Danny Allar, 21, of Sterling Heights, Mi., can't get a job, probably will have trouble getting into college or the military, and must visit the local police station every three months, reports the Detroit News. It may not get easier for Allar for the next 25 years because of his arrest when he was 18 for what he said was consensual sex with his then-15-year-old girlfriend. Because she was too young to consent, he landed among the more than 30,000 convicted sex offenders on the Michigan Sex Offender Registry, where he remains for 25 years in view of anyone with an Internet connection.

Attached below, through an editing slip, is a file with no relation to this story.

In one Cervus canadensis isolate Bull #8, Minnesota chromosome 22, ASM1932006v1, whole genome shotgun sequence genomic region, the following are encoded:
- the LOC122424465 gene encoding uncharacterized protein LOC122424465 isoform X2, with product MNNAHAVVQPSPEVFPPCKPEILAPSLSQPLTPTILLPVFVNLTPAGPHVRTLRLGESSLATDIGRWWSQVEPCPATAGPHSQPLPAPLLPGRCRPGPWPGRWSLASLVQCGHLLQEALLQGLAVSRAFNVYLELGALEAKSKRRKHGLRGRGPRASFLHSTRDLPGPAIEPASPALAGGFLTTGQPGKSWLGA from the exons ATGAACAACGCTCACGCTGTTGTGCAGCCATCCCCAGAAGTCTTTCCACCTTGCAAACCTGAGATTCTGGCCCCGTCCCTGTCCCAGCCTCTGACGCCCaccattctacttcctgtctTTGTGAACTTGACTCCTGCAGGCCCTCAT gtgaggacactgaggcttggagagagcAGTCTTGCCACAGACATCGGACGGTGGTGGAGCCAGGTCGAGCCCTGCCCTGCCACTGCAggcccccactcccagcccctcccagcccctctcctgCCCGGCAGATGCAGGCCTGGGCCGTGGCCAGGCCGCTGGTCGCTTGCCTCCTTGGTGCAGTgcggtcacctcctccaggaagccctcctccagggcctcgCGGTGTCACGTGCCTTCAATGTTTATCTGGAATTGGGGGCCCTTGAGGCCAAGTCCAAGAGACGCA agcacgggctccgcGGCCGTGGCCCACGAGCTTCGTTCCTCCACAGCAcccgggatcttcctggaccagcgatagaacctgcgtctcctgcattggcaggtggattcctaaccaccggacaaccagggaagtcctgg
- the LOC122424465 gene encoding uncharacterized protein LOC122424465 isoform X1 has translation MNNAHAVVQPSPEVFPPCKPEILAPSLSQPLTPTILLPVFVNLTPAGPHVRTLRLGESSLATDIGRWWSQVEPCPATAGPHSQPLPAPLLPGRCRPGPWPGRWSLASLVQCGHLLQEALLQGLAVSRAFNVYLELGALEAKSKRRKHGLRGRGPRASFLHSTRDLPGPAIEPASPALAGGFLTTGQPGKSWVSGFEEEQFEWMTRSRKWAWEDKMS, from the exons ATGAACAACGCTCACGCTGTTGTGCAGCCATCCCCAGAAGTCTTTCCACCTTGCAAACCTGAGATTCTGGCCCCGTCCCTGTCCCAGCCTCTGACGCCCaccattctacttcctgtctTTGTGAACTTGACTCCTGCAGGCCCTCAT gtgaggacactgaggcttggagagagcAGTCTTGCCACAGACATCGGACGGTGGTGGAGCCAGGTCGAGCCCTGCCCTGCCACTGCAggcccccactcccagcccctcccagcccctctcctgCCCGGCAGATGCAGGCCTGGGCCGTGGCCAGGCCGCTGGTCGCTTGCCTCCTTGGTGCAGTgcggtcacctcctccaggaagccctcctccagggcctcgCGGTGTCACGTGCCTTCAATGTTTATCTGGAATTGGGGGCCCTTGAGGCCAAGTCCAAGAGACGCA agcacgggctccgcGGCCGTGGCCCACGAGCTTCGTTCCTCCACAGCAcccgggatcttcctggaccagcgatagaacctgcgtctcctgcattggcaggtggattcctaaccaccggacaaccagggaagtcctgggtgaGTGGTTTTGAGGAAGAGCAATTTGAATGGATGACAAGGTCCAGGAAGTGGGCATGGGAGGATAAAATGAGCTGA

Allar is among the young people, including some whose convictions have been stricken, at the center of a debate. Some say the punishment's stigma far outweighs the crime. A bill that would take hundreds of juveniles off the registry and give others a chance to shorten their terms could be approved this week. Some argue that it go far enough and that is is tougher on some teens. Similar registries – and controversies – exist in other states. Federal law mandates that states notify the public of the whereabouts of adult sex offenders. A legislative analysis of the proposed bill says the Michigan registry “can ruin reputations, jeopardize juveniles' futures and weaken the registry's effectiveness in protecting the public. Hundreds of people who pose no threat to their communities must live with the stigma of being labeled sexual predators for 25 years – long after they have served their sentences and completed probation.”